Sertraline is the chemical name of the active ingredient in Zoloft®. Zoloft® was originally patented and sold by Pfizer. It is FDA-approved to treat major depression, social anxiety disorder, obsessive compulsive disorder (OCD), posttraumatic stress disorder (PTSD), panic disorder, and premenstrual dysphoric disorder (PMDD). After the patent expired, the FDA gave permission to other drug companies to manufacture a generic version of Zoloft®. The FDA requires generic drugs to be bioequivalent to the brand name version. This means that they act the same way in the body and are expected to produce the same effects as the original brand name drug. Generic drugs are generally much cheaper than the original brand name drug, and most drugs prescribed in the US are generic.

What is Sertraline Used to Treat (on-label and off-label)?

Sertraline is FDA-approved to treat major depression, social anxiety disorder, obsessive compulsive disorder (OCD), posttraumatic stress disorder (PTSD), panic disorder, and premenstrual dysphoric disorder (PMDD). It is sometimes used off-label to treat premature ejaculation (PE) and several other conditions. The American Urological Association (AUA) recommends certain SSRIs, including sertraline, as a primary treatment for PE. Physicians on the Roman platform have the discretion to prescribe sertraline for PE if they believe that it is an appropriate course of treatment for a particular patient. It is up to the medical judgment of the doctor to decide if off-label treatment is appropriate for a patient based on his unique medical history, symptoms, and preferences. The Roman Pharmacy Network is able to fill prescriptions for sertraline that are issued by a physician on the Roman platform.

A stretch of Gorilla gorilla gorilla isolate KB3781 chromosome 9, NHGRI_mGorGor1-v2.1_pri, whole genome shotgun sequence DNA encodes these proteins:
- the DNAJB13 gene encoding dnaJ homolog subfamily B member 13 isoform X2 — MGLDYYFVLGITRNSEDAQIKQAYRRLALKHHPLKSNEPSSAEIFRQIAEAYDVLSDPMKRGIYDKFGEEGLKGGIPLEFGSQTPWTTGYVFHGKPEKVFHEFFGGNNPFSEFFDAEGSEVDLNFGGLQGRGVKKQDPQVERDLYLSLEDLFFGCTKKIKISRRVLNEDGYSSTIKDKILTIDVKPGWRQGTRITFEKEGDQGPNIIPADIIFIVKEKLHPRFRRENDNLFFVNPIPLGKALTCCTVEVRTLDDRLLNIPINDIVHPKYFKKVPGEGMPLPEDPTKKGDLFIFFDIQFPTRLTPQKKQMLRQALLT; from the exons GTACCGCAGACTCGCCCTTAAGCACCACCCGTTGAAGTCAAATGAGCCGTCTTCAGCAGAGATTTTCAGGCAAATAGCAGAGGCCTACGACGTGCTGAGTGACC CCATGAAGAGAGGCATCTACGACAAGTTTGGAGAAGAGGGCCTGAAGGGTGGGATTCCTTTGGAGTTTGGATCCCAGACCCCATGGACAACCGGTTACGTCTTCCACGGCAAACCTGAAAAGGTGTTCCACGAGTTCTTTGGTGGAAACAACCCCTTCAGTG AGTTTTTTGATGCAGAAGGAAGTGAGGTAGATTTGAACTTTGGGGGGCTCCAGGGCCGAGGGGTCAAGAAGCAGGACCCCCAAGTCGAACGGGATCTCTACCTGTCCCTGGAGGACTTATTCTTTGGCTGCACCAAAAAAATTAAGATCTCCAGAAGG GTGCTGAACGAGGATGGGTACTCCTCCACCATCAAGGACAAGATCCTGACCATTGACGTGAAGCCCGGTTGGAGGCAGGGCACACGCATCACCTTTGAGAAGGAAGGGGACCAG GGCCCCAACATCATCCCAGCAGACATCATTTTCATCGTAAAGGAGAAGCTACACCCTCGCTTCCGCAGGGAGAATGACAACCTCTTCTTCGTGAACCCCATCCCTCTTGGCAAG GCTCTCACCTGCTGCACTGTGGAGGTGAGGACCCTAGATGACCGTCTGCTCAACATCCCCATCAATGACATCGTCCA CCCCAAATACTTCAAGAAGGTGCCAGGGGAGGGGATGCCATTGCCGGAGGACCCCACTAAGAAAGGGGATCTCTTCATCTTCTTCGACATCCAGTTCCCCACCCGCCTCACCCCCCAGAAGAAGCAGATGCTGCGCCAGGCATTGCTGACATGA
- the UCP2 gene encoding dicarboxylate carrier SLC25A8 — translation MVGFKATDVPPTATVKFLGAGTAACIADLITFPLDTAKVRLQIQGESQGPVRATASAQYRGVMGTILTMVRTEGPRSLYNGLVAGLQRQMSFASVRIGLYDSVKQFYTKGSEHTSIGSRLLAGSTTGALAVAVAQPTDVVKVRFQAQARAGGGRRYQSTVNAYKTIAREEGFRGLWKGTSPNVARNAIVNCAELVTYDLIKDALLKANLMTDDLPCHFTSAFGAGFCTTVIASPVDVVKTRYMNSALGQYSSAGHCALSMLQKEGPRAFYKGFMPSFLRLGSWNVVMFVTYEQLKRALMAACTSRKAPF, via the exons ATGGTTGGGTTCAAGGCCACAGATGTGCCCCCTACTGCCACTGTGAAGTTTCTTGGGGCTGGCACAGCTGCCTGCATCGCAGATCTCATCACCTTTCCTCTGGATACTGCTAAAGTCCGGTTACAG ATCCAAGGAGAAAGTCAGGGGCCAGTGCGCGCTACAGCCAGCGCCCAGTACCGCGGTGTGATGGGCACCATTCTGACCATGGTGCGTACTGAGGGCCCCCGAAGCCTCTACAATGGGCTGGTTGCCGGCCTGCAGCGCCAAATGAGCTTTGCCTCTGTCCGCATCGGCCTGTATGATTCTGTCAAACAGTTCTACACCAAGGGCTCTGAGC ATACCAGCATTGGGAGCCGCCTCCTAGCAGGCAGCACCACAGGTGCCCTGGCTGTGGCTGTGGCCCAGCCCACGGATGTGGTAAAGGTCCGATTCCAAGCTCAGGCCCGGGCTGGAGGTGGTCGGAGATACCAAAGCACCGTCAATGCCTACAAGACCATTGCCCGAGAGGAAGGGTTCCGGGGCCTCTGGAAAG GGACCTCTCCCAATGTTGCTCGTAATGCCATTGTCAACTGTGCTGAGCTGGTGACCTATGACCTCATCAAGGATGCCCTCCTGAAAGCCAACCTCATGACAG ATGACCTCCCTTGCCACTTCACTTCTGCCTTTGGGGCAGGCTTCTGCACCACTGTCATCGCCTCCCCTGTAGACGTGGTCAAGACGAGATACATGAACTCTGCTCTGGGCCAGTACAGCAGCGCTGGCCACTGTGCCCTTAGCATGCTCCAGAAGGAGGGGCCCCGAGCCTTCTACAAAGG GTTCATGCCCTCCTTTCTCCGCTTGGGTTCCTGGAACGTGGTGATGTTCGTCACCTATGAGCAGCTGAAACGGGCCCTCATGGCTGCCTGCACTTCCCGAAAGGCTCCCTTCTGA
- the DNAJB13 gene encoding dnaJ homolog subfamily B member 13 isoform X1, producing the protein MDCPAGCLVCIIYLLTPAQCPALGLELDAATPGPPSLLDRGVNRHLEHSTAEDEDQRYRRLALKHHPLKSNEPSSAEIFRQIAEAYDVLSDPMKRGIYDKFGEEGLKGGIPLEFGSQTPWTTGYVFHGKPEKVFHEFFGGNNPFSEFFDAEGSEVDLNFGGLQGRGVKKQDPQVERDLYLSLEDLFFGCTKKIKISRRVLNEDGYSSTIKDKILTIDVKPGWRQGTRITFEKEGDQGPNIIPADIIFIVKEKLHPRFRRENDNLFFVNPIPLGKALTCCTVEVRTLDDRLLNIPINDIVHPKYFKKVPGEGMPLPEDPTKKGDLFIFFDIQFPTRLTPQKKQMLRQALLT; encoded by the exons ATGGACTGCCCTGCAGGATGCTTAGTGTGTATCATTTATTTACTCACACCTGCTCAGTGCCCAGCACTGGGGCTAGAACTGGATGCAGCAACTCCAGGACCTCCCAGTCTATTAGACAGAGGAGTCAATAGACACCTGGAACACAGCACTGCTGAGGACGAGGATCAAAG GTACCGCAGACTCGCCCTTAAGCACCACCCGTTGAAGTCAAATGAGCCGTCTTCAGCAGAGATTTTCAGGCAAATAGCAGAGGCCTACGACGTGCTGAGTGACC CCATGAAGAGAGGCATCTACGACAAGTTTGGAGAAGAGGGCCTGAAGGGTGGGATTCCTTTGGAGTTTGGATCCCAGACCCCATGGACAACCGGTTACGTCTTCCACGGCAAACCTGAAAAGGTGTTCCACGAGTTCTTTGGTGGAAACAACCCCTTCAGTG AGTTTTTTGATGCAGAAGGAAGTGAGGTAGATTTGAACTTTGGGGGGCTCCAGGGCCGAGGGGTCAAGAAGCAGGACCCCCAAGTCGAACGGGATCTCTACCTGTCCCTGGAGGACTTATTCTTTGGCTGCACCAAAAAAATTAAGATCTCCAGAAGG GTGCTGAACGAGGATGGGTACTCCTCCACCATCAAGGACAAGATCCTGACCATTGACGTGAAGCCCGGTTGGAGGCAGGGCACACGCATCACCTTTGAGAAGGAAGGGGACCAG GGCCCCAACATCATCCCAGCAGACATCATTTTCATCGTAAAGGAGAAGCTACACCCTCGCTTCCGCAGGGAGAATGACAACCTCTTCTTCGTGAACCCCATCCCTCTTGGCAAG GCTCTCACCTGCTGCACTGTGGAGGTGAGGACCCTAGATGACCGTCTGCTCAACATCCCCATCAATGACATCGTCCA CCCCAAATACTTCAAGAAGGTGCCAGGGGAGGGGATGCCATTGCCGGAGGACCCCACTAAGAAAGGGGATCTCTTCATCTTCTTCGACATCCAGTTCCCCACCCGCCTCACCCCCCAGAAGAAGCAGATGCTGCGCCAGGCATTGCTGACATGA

What are the Dosages of Sertraline?

Sertraline comes in 25 mg, 50 mg, and 100 mg tablets. It can be used in dosages of anywhere between 25 mg and 200 mg. It is often successfully used at lower doses (25 mg–50 mg) for the treatment of PE. Doses for psychiatric diseases are often higher (50 mg–200 mg).

Sertraline Half-life / How Long Does it Last in Your Body?

The average elimination half-life of sertraline is approximately 26 hours. This means after 52 hours, around 25% of sertraline is still in your body. It takes 104 hours before more than 90% of sertraline is eliminated from the body. N-desmethylsertraline, a less active metabolite of sertraline, has an elimination half-life of 62 to 104 hours.

Sertraline Side Effects

The most common side effects in adults who take sertraline include:

  • Nausea
  • Loss of appetite,
  • Diarrhea
  • Indigestion
  • Increased sweating (hyperhidrosis)
  • Tremor or shaking
  • Agitation
  • Change in sleep habits including increased sleepiness or insomnia
  • Sexual problems including decreased libido and ejaculation dysfunction
  • Feeling tired or fatigued
  • Anxiety

Sertraline Withdrawal (aka Antidepressant Discontinuation Syndrome)

Do not stop sertraline without first talking to your healthcare provider.

People who abruptly stop taking SSRIs may suffer a constellation of symptoms collectively referred to as Antidepressant Discontinuation Syndrome (ADS). Symptoms include:

  • Dizziness
  • Fatigue 
  • Headache
  • Nausea
  • Agitation
  • Anxiety
  • Chills
  • Diaphoresis (excessive sweating) 
  • Dysphoria 
  • Insomnia
  • Irritability
  • Myalgias
  • Paresthesias
  • Rhinorrhea (runny nose)
  • Tremor

Does Sertraline Cause Weight Gain?

Although some SSRIs are known to cause weight gain, sertraline typically does not cause weight gain. Weight loss due to decreased appetite is listed as a potential side effect in the Prescriber’s Digital Reference (PDR).

Is Sertraline a Controlled Substance?

Sertraline has not been designated as a controlled substance by the Drug Enforcement Administration (DEA). It is not considered to have any serious risk of abuse or addiction.

Does Sertraline have any Special Warnings?